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Rising exports are the reason America hasn't sunk into recession, despite the global economic slowdown following the meltdown of the U.S. housing market, says Jacob Frenkel.

Speaking at a panel on the global economic future at the Israeli Presidential Conference 2008, the vice-chairman of AIG and former governor of the Bank of Israel insisted that the most burning problem remains the financial crisis.

"The real issue that we face is the credit crisis," he told the audience. "The housing sector is in deep recession, but that isn't the reason that we're all grim," he said, referring to the U.S., noting that the residential sector is responsible for only 6% of America's gross domestic product.

The real problem, Frenkel explained, is that "toxic" assets have been spreading through the system and now it's hard to know where they've reached.

"If you don't know where the risk is, you have to sit back and wait for the clouds to clear. That's the situation today," Frenkel said.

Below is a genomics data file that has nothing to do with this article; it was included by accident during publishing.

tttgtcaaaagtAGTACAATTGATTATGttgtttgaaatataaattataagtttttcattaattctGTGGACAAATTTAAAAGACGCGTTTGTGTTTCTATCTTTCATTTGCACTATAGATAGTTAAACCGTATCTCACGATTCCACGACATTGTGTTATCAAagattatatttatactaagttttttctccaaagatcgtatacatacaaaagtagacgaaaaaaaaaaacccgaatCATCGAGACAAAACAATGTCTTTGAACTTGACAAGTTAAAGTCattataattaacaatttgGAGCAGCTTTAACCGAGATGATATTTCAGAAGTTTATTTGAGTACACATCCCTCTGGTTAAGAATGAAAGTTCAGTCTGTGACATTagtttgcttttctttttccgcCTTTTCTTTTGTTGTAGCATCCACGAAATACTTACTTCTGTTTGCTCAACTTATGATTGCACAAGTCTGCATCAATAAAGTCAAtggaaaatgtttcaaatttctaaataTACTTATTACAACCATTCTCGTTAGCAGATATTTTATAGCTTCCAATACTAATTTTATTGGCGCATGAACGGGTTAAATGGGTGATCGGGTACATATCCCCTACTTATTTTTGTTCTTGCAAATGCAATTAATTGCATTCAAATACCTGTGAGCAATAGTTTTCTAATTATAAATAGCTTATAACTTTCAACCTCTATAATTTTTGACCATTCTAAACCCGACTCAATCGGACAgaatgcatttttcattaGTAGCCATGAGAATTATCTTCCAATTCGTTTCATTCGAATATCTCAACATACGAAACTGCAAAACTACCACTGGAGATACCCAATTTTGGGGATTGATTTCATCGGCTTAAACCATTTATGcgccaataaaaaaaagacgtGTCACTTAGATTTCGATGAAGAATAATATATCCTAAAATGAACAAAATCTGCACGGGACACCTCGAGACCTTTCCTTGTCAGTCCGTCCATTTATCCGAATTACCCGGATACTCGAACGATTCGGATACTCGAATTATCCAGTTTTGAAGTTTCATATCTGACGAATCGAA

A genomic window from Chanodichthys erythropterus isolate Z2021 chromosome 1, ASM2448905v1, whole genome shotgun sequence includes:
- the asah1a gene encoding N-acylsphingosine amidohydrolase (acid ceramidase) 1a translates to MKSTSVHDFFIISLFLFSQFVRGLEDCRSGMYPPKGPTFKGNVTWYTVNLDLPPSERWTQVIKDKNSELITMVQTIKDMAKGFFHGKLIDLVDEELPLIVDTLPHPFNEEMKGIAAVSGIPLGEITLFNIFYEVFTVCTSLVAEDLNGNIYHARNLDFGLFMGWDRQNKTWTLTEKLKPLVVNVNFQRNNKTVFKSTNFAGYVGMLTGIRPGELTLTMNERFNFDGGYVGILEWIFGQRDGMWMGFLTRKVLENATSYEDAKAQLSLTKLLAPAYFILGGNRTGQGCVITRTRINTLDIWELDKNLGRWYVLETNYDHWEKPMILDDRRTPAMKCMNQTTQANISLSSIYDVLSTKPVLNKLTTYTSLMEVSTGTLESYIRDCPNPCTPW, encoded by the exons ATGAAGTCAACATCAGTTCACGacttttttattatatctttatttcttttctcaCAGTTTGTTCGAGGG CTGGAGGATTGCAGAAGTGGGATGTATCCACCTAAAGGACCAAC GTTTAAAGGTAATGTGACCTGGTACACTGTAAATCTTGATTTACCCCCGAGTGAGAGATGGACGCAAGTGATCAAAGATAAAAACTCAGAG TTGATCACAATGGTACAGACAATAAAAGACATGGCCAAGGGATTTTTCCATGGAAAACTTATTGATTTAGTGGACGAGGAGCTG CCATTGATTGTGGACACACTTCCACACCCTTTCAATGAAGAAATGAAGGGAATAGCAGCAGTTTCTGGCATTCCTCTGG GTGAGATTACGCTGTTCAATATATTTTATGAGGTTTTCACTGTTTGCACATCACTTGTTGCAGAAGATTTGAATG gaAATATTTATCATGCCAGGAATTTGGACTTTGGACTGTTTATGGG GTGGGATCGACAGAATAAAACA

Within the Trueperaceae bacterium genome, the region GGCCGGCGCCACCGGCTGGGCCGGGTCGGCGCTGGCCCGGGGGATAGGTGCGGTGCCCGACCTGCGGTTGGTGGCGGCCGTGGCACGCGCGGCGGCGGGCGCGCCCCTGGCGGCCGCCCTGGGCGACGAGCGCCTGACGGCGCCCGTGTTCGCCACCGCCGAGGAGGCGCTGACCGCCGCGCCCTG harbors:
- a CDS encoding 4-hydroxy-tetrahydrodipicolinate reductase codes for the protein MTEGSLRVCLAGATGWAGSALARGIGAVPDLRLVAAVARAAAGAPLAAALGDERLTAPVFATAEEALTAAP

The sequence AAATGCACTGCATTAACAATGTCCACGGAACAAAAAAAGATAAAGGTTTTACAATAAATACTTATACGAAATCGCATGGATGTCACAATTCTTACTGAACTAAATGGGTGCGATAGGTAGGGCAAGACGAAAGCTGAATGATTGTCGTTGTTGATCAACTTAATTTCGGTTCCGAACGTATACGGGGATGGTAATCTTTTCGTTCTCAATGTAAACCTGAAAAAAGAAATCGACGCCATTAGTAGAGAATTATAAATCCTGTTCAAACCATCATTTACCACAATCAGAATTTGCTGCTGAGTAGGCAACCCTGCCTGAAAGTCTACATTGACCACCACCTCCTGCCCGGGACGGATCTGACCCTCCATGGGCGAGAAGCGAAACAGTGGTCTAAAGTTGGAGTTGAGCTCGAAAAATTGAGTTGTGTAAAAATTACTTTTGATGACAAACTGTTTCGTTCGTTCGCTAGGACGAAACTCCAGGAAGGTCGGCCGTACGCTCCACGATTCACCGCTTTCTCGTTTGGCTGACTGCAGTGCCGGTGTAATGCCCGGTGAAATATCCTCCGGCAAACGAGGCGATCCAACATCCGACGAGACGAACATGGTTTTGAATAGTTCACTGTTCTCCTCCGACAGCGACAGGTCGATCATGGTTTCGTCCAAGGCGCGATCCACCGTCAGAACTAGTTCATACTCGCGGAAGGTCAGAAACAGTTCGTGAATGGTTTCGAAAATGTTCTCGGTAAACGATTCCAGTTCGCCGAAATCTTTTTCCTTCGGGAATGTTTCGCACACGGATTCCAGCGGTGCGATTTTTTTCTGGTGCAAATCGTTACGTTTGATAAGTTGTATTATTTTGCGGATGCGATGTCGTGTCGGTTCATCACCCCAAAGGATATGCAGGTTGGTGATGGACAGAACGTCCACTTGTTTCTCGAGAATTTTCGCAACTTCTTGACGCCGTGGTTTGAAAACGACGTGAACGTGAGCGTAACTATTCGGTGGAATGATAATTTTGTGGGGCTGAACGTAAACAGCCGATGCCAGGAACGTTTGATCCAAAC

Frenkel feels that the crisis had been inevitable. "Three years ago, we were told that American housing prices had risen too far," he said, and that analysts had highlighted how personal and government spending had risen too sharply, that the dollar was too strong, and that the U.S. would suffer from deflation.

But now housing prices are falling, the budget deficit and dollar are contracting, China's yuan is climbing, and the U.S. is more afraid of inflation than of deflation. It had to be expected, Frenkel insisted.

The emerging markets today, led by India and China, are driving 70% of global growth. It's a whole new paradigm, and requires fresh thinking, Frenkel urged.

Why is this crisis different from all other ones?

Panelist Dominique Strauss-Kahn, the managing director of the International Monetary Fund, said that it is because it originated in the U.S. The crisis has largely dissipated, but it can't be said to be over, Strauss-Kahn said.